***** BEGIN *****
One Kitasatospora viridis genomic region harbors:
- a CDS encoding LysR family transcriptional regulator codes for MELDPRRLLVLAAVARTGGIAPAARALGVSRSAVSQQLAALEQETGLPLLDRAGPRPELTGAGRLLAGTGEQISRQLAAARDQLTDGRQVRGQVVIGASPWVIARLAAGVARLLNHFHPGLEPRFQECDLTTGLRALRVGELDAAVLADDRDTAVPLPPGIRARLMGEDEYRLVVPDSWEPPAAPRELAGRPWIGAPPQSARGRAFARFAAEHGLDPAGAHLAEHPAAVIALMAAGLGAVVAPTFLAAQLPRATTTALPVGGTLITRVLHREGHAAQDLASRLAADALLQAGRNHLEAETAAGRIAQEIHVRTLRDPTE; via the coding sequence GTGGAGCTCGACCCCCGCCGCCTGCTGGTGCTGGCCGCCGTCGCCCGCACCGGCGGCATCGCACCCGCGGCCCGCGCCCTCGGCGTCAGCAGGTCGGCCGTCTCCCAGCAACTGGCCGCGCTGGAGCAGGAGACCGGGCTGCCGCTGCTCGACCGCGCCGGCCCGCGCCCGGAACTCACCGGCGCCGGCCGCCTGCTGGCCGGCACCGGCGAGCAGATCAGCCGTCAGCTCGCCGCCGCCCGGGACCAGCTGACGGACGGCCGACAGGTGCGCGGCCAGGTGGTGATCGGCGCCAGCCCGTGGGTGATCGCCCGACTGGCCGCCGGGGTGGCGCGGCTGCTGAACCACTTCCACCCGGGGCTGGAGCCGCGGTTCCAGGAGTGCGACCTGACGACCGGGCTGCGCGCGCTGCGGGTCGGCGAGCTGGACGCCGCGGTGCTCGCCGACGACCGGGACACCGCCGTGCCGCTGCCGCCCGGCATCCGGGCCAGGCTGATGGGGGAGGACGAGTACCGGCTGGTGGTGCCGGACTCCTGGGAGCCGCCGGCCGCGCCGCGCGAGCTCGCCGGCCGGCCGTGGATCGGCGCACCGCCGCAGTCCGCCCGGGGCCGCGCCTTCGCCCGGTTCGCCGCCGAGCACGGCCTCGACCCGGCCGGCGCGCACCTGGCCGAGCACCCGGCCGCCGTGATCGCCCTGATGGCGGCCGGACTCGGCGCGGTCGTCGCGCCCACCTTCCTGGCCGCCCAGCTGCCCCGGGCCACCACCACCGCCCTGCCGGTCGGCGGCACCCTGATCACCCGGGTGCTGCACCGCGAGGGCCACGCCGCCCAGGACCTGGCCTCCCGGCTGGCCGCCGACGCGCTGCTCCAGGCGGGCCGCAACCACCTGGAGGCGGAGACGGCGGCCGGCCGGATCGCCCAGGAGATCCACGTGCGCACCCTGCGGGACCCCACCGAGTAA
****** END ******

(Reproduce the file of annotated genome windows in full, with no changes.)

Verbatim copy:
One Kitasatospora viridis genomic region harbors:
- a CDS encoding LysR family transcriptional regulator codes for MELDPRRLLVLAAVARTGGIAPAARALGVSRSAVSQQLAALEQETGLPLLDRAGPRPELTGAGRLLAGTGEQISRQLAAARDQLTDGRQVRGQVVIGASPWVIARLAAGVARLLNHFHPGLEPRFQECDLTTGLRALRVGELDAAVLADDRDTAVPLPPGIRARLMGEDEYRLVVPDSWEPPAAPRELAGRPWIGAPPQSARGRAFARFAAEHGLDPAGAHLAEHPAAVIALMAAGLGAVVAPTFLAAQLPRATTTALPVGGTLITRVLHREGHAAQDLASRLAADALLQAGRNHLEAETAAGRIAQEIHVRTLRDPTE; via the coding sequence GTGGAGCTCGACCCCCGCCGCCTGCTGGTGCTGGCCGCCGTCGCCCGCACCGGCGGCATCGCACCCGCGGCCCGCGCCCTCGGCGTCAGCAGGTCGGCCGTCTCCCAGCAACTGGCCGCGCTGGAGCAGGAGACCGGGCTGCCGCTGCTCGACCGCGCCGGCCCGCGCCCGGAACTCACCGGCGCCGGCCGCCTGCTGGCCGGCACCGGCGAGCAGATCAGCCGTCAGCTCGCCGCCGCCCGGGACCAGCTGACGGACGGCCGACAGGTGCGCGGCCAGGTGGTGATCGGCGCCAGCCCGTGGGTGATCGCCCGACTGGCCGCCGGGGTGGCGCGGCTGCTGAACCACTTCCACCCGGGGCTGGAGCCGCGGTTCCAGGAGTGCGACCTGACGACCGGGCTGCGCGCGCTGCGGGTCGGCGAGCTGGACGCCGCGGTGCTCGCCGACGACCGGGACACCGCCGTGCCGCTGCCGCCCGGCATCCGGGCCAGGCTGATGGGGGAGGACGAGTACCGGCTGGTGGTGCCGGACTCCTGGGAGCCGCCGGCCGCGCCGCGCGAGCTCGCCGGCCGGCCGTGGATCGGCGCACCGCCGCAGTCCGCCCGGGGCCGCGCCTTCGCCCGGTTCGCCGCCGAGCACGGCCTCGACCCGGCCGGCGCGCACCTGGCCGAGCACCCGGCCGCCGTGATCGCCCTGATGGCGGCCGGACTCGGCGCGGTCGTCGCGCCCACCTTCCTGGCCGCCCAGCTGCCCCGGGCCACCACCACCGCCCTGCCGGTCGGCGGCACCCTGATCACCCGGGTGCTGCACCGCGAGGGCCACGCCGCCCAGGACCTGGCCTCCCGGCTGGCCGCCGACGCGCTGCTCCAGGCGGGCCGCAACCACCTGGAGGCGGAGACGGCGGCCGGCCGGATCGCCCAGGAGATCCACGTGCGCACCCTGCGGGACCCCACCGAGTAA